8 YAs That Take You on a Trip through the 20th Century

Purple DazeYou guys, we’re actually living in the future. Half the stuff in 20th century sci-fi novels is already our reality, and now we’ve all got phones that connect to our battery-operated cars that give us GPS directions to the nearest coffee shop where we use electronic money we never even see. Raise your hand if you remember the days when you spent hours trying to get the high score on Snake, which was the only game on your brick-sized Nokia. Everything has changed so much in the last 15 years—much less the last 100—that it’s hard to even remember a time when the internet wasn’t a thing. So in order to remind you just how far we’ve come, we’ve created this guided YA tour through the 20th century.

1909: A Mad, Wicked Folly, by Sharon Biggs Waller  
This story is set at the height of the women’s suffrage movement in a London where women are nothing more than wives and mothers, and follows 17-year-old Victoria Darling. She has nearly every advantage—beauty, talent, wealth. She’s perfect wife material by the day’s standards, except that what she really wants is to attend art school.  When Victoria poses nude for the sake of art, she’s kicked out of her French finishing school, and her parents try to marry her off to a wealthy man. But Victoria doesn’t back down and soon finds herself involved with the women’s suffrage movement, which forces her to consider just how much she’s willing to give up for her dreams.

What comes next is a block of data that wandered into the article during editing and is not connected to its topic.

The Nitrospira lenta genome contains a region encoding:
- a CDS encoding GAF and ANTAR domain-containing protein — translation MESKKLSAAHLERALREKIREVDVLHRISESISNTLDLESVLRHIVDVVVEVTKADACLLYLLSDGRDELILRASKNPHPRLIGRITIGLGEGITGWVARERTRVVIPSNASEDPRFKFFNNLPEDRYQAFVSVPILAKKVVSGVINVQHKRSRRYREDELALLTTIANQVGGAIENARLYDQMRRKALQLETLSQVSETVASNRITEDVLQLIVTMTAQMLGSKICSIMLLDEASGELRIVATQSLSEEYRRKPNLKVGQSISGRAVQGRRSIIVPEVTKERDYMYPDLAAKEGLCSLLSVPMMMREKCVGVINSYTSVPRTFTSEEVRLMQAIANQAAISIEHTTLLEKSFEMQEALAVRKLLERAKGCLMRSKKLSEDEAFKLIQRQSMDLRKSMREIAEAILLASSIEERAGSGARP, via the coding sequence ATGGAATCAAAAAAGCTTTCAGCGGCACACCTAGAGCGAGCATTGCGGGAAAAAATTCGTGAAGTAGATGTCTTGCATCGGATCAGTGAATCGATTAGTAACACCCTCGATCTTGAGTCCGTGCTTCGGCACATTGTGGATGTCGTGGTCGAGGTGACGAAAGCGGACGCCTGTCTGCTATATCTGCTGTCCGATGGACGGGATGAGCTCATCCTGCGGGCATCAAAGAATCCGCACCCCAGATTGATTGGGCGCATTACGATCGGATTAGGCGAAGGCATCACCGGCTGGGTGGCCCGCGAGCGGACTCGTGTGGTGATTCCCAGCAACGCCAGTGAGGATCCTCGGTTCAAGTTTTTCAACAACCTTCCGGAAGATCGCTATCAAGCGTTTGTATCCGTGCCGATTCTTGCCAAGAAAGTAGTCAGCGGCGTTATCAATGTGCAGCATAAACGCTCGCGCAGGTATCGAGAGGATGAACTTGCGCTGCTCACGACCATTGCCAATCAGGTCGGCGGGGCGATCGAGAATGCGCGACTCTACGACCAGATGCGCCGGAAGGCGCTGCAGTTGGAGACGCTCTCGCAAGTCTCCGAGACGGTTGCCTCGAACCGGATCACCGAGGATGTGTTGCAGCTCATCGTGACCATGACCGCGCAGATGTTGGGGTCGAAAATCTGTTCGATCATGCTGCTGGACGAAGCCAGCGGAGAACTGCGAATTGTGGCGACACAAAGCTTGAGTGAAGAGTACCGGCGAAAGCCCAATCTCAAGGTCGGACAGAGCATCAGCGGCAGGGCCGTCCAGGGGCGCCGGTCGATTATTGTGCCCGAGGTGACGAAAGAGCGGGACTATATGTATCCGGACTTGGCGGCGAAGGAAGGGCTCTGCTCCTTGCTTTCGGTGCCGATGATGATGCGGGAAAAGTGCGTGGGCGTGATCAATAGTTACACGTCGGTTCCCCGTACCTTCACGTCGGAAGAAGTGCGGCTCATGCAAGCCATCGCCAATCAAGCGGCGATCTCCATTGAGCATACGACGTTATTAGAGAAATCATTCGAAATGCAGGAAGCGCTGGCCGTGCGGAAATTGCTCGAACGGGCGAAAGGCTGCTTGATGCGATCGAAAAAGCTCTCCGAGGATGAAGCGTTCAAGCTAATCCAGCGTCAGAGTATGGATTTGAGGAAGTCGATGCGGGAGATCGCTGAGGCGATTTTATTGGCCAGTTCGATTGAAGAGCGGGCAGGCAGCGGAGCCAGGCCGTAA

1918: A Death-Struck Year, by Makiia Lucier
When the real-life Spanish Influenza pandemic struck in the early 20th century, it was a gruesome and sobering time for much of America. A Death-Struck Year explores that devastating time period as the disease makes its way to Cleo’s hometown of Portland, and she’s forced to watch it ravage her community. After her boarding school is closed by the health department, Cleo sneaks back to her family home to ride out the disease. Eventually she volunteers with the Red Cross, and in the midst of the death and gruesome medical procedures, finds hope and a sense of place.

1929: Bright Young Things, by Anna Godbersen
The first in a trilogy, Bright Young Things is set in 1929 Manhattan, complete with speakeasies, elegant parties, handsome men, and Broadway dreams. Filled with scandal and intrigue, it follows Letty and Cordelia as they make their escape to the big city, Letty to become a Broadway star and Cordelia to find and meet her bootlegger father. Letty finds that show business is harder to crack into than she thought and ends up a cigarette girl at a speakeasy, but Cordelia’s dreams seem, at first, more achievable: she finds her father, joins him in his mansion, and is transformed into a flapper by society girl Astrid. As the three ladies party their way through New York, they learn about friendship, love, and betrayal in the last summer of the Jazz Age.

1944: Rose Under Fire, by Elizabeth Wein